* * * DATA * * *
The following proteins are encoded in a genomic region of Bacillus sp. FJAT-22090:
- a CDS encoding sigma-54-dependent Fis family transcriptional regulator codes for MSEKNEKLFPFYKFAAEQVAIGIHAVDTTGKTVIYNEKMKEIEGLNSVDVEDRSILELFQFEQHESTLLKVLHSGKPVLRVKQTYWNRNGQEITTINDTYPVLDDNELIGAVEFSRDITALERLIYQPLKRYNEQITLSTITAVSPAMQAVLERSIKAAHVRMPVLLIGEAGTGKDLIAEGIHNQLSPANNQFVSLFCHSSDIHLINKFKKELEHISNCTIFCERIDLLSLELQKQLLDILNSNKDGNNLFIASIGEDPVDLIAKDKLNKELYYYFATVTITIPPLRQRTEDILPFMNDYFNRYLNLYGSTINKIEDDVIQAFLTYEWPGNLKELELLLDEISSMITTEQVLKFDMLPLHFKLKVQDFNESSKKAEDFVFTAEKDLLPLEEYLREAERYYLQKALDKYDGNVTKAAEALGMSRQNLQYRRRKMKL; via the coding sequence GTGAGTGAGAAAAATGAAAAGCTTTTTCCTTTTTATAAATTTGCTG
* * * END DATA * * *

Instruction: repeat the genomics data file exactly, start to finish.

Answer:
The following proteins are encoded in a genomic region of Bacillus sp. FJAT-22090:
- a CDS encoding sigma-54-dependent Fis family transcriptional regulator codes for MSEKNEKLFPFYKFAAEQVAIGIHAVDTTGKTVIYNEKMKEIEGLNSVDVEDRSILELFQFEQHESTLLKVLHSGKPVLRVKQTYWNRNGQEITTINDTYPVLDDNELIGAVEFSRDITALERLIYQPLKRYNEQITLSTITAVSPAMQAVLERSIKAAHVRMPVLLIGEAGTGKDLIAEGIHNQLSPANNQFVSLFCHSSDIHLINKFKKELEHISNCTIFCERIDLLSLELQKQLLDILNSNKDGNNLFIASIGEDPVDLIAKDKLNKELYYYFATVTITIPPLRQRTEDILPFMNDYFNRYLNLYGSTINKIEDDVIQAFLTYEWPGNLKELELLLDEISSMITTEQVLKFDMLPLHFKLKVQDFNESSKKAEDFVFTAEKDLLPLEEYLREAERYYLQKALDKYDGNVTKAAEALGMSRQNLQYRRRKMKL; via the coding sequence GTGAGTGAGAAAAATGAAAAGCTTTTTCCTTTTTATAAATTTGCTG